In the Rijksmuseum collection is a beautiful chalk drawing by De Wit of Carpi in the prime of his life, possibly drawn around 1720, and a print by Elisabeth van Woensel after a painting by Cornelis Troost from 1743, showing Carpi sitting on a chair with a pipe in his hand. That painting has been lost, or ended up in an unknown collection. Carpi would continue to call himself a ‘konstschilder’ (art painter) throughout his life, but no works by him are known. A posthumous drawing by Cornelis van Noorde mentions that he painted ‘Pourtraiten, Historien, etc.’, and was a great connoisseur and lover ‘of Papierkonst and Painting’.
As time went on, he concentrated on trading paintings, especially Italian and Flemish masters. Anyone browsing through Amsterdam newspapers of the 18th century regularly comes across a sale by Carpi. On 7 April 1734, the Oudezijds Heerenlogement auctioned ‘a cabinet of paintings, all of the first kind, among which is the renowned ‘Osse-Drift’ by Poulus Potter’, a painting possibly lost in the bombing of Dresden.
In 1737, Carpi valued the paintings in the estate of Maria Agnes Barbou, widow of Joan Occo. In her home at 584 Herengracht, he saw several works by Italian masters such as Raphael, Veronese, Titan and Michelangelo. The most expensive painting was The Adoring Dry Queen by Casper Crayer, estimated at 400 guilders. Carpi also found a ‘Leander’ by Rembrandt there – value 63 guilders, a painting not otherwise described anywhere. It is known that Rembrandt bought a Hero and Leander by Rubens in 1637 and sold it for a profit ten years later. It is possible that he himself made a painting with the same theme.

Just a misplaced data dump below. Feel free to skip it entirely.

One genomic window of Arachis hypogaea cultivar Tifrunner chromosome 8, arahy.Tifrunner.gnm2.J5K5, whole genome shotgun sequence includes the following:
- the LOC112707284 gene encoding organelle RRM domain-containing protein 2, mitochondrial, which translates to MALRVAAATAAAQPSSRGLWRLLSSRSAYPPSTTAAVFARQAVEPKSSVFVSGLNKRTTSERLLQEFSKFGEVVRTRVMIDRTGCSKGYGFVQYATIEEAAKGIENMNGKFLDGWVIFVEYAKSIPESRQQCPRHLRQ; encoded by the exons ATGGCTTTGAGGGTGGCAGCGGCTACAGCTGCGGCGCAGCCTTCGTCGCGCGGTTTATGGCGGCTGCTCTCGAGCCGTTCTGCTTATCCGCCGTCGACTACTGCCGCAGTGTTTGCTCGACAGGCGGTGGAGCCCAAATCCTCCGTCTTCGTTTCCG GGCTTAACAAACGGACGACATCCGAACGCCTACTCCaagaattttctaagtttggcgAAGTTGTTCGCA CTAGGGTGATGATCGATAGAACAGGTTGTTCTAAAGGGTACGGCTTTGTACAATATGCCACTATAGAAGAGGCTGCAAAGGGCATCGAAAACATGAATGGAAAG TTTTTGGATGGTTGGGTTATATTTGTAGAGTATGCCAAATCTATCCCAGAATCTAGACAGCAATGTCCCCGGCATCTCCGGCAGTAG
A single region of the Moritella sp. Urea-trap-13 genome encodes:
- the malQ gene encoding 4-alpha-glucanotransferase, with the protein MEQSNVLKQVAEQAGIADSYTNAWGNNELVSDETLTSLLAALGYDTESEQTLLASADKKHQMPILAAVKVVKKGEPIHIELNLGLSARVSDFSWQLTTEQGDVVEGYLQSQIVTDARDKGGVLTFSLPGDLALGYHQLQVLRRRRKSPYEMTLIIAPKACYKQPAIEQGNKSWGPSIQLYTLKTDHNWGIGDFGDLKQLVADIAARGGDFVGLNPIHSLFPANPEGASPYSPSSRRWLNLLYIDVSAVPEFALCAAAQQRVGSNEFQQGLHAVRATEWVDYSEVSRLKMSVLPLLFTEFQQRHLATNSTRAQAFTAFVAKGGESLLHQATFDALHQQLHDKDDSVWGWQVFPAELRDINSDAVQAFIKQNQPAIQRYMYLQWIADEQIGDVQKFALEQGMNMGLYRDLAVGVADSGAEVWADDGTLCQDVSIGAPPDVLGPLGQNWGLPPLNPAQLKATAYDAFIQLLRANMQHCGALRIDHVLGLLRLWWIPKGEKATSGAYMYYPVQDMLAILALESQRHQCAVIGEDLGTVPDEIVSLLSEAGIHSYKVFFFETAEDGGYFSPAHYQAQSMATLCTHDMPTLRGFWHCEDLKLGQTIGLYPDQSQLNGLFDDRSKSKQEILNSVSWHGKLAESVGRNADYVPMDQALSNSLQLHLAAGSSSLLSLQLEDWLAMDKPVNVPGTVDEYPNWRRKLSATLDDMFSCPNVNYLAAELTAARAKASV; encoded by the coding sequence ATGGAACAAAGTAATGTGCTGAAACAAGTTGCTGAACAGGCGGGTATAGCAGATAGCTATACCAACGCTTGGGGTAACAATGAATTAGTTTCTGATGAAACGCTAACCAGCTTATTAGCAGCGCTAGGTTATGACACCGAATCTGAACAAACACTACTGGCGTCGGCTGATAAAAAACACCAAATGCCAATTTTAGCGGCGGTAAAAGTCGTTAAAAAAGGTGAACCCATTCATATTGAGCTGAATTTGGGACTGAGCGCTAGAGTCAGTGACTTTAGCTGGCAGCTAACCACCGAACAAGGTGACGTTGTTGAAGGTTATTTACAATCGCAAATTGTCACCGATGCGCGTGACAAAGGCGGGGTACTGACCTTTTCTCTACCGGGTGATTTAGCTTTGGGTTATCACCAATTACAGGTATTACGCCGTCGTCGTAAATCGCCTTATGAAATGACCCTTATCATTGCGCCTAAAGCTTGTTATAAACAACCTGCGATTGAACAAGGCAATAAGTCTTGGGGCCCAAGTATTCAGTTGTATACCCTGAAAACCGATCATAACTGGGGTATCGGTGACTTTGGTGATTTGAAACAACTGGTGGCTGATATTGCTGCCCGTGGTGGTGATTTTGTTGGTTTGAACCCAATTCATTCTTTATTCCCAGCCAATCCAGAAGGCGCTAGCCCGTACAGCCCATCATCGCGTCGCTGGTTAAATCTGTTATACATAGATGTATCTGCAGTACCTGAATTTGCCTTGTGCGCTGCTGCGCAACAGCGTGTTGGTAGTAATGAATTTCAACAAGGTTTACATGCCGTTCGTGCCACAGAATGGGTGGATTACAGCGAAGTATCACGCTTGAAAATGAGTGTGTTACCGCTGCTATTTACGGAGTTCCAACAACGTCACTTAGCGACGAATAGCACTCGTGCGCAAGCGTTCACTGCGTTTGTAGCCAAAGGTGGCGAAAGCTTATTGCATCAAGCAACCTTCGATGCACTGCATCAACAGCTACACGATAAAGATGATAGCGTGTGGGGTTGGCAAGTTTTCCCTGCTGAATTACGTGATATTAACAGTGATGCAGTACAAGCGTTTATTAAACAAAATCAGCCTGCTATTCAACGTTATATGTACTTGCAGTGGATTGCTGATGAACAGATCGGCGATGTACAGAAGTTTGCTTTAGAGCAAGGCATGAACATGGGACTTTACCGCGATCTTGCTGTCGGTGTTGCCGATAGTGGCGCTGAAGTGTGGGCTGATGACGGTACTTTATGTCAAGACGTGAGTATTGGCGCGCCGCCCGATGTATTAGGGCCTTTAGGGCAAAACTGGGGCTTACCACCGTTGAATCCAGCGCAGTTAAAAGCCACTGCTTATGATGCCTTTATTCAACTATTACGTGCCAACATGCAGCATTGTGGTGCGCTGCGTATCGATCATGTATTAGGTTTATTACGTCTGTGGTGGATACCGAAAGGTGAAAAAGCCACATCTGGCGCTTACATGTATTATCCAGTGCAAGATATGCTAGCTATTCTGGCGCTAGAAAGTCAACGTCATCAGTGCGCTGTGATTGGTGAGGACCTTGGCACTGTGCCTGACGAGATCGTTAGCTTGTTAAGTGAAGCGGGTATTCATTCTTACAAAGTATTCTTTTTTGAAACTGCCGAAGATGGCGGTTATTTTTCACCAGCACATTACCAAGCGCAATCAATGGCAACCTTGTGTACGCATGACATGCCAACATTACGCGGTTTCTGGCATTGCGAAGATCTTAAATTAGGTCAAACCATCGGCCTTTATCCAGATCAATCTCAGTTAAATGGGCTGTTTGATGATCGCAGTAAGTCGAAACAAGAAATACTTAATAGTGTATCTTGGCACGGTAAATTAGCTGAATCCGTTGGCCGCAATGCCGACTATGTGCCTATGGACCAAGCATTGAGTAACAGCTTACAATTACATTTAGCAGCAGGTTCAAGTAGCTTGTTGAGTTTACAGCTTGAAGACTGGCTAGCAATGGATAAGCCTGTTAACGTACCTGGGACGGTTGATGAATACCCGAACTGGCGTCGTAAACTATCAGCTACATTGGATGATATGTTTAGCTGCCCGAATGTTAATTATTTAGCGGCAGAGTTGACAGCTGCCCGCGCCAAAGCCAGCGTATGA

Financially, Carpi fared well. In 1746, this first generation migrant in Amsterdam bought a house and garden in the Nieuwe Plantage, behind the hortus, at auction for 1500 guilders. Here he not only took up residence and housed his own collection, but also held auctions and art sales. For instance, Carpi advertised in the Amsterdamsche Courant of 24 October 1750 that he had ‘uyt de hand’ all the prints for sale ‘by Raphaël d’Urbino, by Markantoio and Vensesiani’.
Physically, however, the painter suffered. This is evident from the signatures on several notarial deeds he signed in the last years of his life. When he drew up his will in 1746, he still had a reasonably steady hand, although it was already a lot less convincing that a decade earlier. In 1750, he drew up a new will ‘being somewhat unwell’. It is poignant to see that he apparently could no longer keep his hands still then. Two years later, the handwriting had deteriorated considerably. Was it arthritis? Or could he have had Parkinson’s disease?